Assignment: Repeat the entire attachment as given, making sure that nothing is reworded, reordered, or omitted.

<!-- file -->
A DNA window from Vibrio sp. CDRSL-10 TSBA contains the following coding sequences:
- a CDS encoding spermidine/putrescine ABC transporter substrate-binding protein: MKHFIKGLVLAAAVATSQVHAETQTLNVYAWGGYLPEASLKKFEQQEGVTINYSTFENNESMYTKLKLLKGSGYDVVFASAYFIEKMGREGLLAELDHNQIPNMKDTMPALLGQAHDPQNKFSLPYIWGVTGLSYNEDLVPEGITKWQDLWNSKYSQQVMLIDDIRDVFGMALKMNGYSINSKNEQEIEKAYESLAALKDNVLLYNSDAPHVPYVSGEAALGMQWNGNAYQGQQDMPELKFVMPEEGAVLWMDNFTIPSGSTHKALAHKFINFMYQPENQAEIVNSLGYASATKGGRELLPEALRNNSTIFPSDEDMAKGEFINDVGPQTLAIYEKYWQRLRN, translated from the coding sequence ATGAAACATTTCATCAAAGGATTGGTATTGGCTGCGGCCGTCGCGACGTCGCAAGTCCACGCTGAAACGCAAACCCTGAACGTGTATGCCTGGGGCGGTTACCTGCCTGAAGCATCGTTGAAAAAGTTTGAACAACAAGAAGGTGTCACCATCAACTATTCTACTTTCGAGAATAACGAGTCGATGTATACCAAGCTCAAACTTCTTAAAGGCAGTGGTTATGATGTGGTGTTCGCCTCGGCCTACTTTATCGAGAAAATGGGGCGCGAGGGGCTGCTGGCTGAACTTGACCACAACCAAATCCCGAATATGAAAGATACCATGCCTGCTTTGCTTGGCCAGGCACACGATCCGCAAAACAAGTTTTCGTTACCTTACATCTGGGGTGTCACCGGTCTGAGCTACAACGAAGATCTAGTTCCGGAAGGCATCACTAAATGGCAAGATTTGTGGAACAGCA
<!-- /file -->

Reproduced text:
A DNA window from Vibrio sp. CDRSL-10 TSBA contains the following coding sequences:
- a CDS encoding spermidine/putrescine ABC transporter substrate-binding protein: MKHFIKGLVLAAAVATSQVHAETQTLNVYAWGGYLPEASLKKFEQQEGVTINYSTFENNESMYTKLKLLKGSGYDVVFASAYFIEKMGREGLLAELDHNQIPNMKDTMPALLGQAHDPQNKFSLPYIWGVTGLSYNEDLVPEGITKWQDLWNSKYSQQVMLIDDIRDVFGMALKMNGYSINSKNEQEIEKAYESLAALKDNVLLYNSDAPHVPYVSGEAALGMQWNGNAYQGQQDMPELKFVMPEEGAVLWMDNFTIPSGSTHKALAHKFINFMYQPENQAEIVNSLGYASATKGGRELLPEALRNNSTIFPSDEDMAKGEFINDVGPQTLAIYEKYWQRLRN, translated from the coding sequence ATGAAACATTTCATCAAAGGATTGGTATTGGCTGCGGCCGTCGCGACGTCGCAAGTCCACGCTGAAACGCAAACCCTGAACGTGTATGCCTGGGGCGGTTACCTGCCTGAAGCATCGTTGAAAAAGTTTGAACAACAAGAAGGTGTCACCATCAACTATTCTACTTTCGAGAATAACGAGTCGATGTATACCAAGCTCAAACTTCTTAAAGGCAGTGGTTATGATGTGGTGTTCGCCTCGGCCTACTTTATCGAGAAAATGGGGCGCGAGGGGCTGCTGGCTGAACTTGACCACAACCAAATCCCGAATATGAAAGATACCATGCCTGCTTTGCTTGGCCAGGCACACGATCCGCAAAACAAGTTTTCGTTACCTTACATCTGGGGTGTCACCGGTCTGAGCTACAACGAAGATCTAGTTCCGGAAGGCATCACTAAATGGCAAGATTTGTGGAACAGCA